Water Pairing: When Water Takes The Spotlight On The Dining Table
Many sommeliers are certain that (purified) water has taste, and its differences in flavor depend on a variety of factors such as the source, the type of water, filtration method, and mineral levels.
This statement contradicts our common impression of water – a tasteless drink whose only function is to keep our body alive – while introducing to diners a new concept to explore on their culinary journey.
In fact, just like wine or any beverage, water can complement your dish if you know how to pair them right. Each different type of water can go well with some specific taste components like bitterness, sourness, sweetness, umami, spiciness, saltiness, as well as acidity and fat.
Water pairing principles: Congruent or Contrasting
A congruent pairing creates a balance between the dish and the drink by amplifying shared flavor compounds.
For instance, a rich cut of red meat would pair perfectly with high tannin red wine, or water with a bold texture like sparkling or high-mineral water.
If you want to go for a more exciting, out-of-ordinary experience, try to match a beverage and a dish that have contrasting tastes and flavors yet still complement each other nicely.
For instance, a sip of bubbly water would harmonize with the texture and strong flavors of a hot pot and balance the mouthfeel.
From these two principles, you can establish many ways of appreciating water.
Enjoy specialty water
The local geological factors like terrain and climate give each water its distinct terroir. Thus, studying the basic taste of each ‘specialty’ water would help you find its perfect companion more easily.
Natural mineral waters from the high mountains of Bhutan or the famous Acqua Panna in Tuscany (Italy) will go well with light desserts, soup (chicken or vegetable broth), or lightly seasoned vegetarian dishes since they all have subtle tastes.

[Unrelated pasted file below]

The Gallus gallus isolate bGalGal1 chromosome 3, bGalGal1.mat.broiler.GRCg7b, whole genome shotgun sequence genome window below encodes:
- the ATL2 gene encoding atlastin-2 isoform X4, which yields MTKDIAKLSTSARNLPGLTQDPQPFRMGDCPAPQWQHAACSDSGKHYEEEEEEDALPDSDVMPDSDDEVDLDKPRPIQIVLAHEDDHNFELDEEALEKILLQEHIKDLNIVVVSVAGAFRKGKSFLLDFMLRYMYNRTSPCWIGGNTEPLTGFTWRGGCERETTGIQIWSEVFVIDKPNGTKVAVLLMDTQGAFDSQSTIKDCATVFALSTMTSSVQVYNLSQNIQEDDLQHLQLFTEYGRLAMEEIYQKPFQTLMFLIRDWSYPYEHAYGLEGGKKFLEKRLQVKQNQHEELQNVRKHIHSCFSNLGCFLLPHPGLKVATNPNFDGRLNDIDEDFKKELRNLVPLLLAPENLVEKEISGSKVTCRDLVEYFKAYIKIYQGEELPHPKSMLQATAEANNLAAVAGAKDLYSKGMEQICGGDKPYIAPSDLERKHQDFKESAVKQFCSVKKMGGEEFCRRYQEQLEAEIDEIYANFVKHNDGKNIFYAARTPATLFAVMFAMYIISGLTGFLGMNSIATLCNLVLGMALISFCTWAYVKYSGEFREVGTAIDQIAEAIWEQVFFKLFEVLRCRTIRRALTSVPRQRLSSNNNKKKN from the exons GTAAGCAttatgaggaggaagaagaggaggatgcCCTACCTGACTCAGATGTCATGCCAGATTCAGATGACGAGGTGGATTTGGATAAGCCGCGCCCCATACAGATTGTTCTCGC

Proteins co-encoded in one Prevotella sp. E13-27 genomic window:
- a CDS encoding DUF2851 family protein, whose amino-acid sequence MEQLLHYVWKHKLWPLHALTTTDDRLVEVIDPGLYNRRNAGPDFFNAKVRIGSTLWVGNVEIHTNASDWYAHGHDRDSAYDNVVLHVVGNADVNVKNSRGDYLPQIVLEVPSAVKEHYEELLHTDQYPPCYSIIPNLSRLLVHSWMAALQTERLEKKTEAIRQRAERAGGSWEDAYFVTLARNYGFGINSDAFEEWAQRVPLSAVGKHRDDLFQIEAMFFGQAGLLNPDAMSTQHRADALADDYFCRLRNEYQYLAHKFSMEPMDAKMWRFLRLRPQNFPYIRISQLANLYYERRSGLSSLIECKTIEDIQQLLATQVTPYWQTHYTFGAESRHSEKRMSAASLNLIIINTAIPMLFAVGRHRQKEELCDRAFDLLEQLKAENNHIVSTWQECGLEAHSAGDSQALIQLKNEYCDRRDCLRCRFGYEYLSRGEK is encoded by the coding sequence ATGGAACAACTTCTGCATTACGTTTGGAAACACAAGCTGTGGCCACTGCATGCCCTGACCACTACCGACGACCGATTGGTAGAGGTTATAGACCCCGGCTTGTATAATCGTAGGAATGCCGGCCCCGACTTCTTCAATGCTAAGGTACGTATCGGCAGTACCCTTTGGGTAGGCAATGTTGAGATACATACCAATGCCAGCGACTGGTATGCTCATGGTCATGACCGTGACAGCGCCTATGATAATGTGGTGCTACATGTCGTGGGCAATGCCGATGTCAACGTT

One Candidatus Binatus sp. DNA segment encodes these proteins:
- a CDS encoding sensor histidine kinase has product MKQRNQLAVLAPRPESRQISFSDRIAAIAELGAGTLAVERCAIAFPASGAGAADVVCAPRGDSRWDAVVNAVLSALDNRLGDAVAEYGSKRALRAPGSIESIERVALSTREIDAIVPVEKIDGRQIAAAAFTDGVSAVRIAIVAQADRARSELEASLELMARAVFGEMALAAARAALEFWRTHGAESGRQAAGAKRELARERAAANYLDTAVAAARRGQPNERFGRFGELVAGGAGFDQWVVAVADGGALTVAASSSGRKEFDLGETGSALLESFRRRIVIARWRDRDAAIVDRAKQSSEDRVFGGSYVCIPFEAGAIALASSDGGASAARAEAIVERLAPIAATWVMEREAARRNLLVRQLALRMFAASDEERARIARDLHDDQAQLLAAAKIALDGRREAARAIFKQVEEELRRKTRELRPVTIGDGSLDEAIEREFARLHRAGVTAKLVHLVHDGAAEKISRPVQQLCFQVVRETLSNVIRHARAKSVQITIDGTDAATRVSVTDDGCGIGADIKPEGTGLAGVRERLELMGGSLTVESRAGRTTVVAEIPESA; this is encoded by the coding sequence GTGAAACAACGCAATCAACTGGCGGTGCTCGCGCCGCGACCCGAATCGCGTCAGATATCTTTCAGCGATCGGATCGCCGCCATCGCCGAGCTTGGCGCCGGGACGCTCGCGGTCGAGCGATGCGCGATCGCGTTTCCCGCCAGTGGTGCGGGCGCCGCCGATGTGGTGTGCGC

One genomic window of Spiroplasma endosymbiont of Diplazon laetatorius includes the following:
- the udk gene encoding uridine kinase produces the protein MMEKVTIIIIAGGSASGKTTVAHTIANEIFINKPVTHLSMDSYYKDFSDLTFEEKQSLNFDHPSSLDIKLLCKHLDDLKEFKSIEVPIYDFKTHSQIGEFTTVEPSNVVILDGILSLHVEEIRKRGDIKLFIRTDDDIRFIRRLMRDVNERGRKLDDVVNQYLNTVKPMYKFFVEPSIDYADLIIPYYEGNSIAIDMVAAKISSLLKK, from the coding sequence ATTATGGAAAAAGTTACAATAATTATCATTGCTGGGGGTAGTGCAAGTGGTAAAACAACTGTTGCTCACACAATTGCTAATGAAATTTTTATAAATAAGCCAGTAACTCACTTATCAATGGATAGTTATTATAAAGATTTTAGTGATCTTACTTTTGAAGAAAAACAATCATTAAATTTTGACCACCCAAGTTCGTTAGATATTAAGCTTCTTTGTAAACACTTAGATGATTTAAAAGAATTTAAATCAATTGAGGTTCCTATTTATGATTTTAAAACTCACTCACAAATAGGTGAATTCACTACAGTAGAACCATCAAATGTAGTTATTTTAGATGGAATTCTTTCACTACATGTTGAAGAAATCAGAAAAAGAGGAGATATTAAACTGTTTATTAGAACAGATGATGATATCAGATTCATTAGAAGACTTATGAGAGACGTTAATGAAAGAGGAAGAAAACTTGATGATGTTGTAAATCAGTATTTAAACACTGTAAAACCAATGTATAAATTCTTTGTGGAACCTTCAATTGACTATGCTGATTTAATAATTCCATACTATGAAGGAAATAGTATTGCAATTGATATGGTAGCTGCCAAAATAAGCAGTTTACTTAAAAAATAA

Carbonated drinks from natural water sources in Vergeze, Gard (France), or Prekmurje (Slovenia) would pair nicely with desserts and sweets.
Mineral waters from Bergamo, Lombardy (Italy) would be enjoyable with Chinese cuisine as they both share strong flavors.
Mineral and carbonated water such as spring water sourced from the Northeast of Portugal should be a good match for rich meaty dishes like steak or spaghetti bolognese.
Develop a progression of waters through the meal
During a multiple-course meal, considering the rule of congruence and contrast to change water accordingly will enhance your culinary pleasure.
A good water progression may look like this:
Appetizers: Bold (some sparkling waters) or classic. These waters could strongly affect and awaken your palate at the beginning of the meal.
Salad: Effervescent or mineral water. They are not strong enough to ruin the freshness of veggies while adding some adequate sensation to your mouth.
Light seasoned seafood would pair easily with still water as the absence of bubbles would draw attention to the dish.
For poultry, effervescent would be a nice match since it gives you a similar experience of having a taste of champagne, remaining the original texture of the dish.
For meaty dishes (red meat, for example), they would go well with classic or water with high mineral content.
Dessert: Still or carbonated mineral water. While still water cleanses your palate after a long flavorful meal and prepares you for the upcoming dessert, carbonated mineral water would elevate your sensory experience with sweets, especially chocolate.
However, experts also note that these are just basic references for you to get to know and heighten your culinary journey. Everyone should be encouraged to experiment and discover new food-and-water pairings that best suit their taste.
Acqua Panna is an international trademark of Sanpellegrino S.p.A from Milan, Italy.
Distributed in over 150 countries on five continents, this water represents quality in excellence by virtue of its proud origin. It completely embodies Italian style and integrally represents both indulgence and health. Acqua Panna’s source was established in 1564, in the time of the Romans. The natural spring was discovered by the Medici Family who bought the Panna estate.
The production facility is now the most technologically advanced in Europe and the water’s unique mineral composition and flavor profile is the direct result of its 14-year journey through the aquifer beneath the sun-drenched hills of Tuscany.
Translated by Bich Tram
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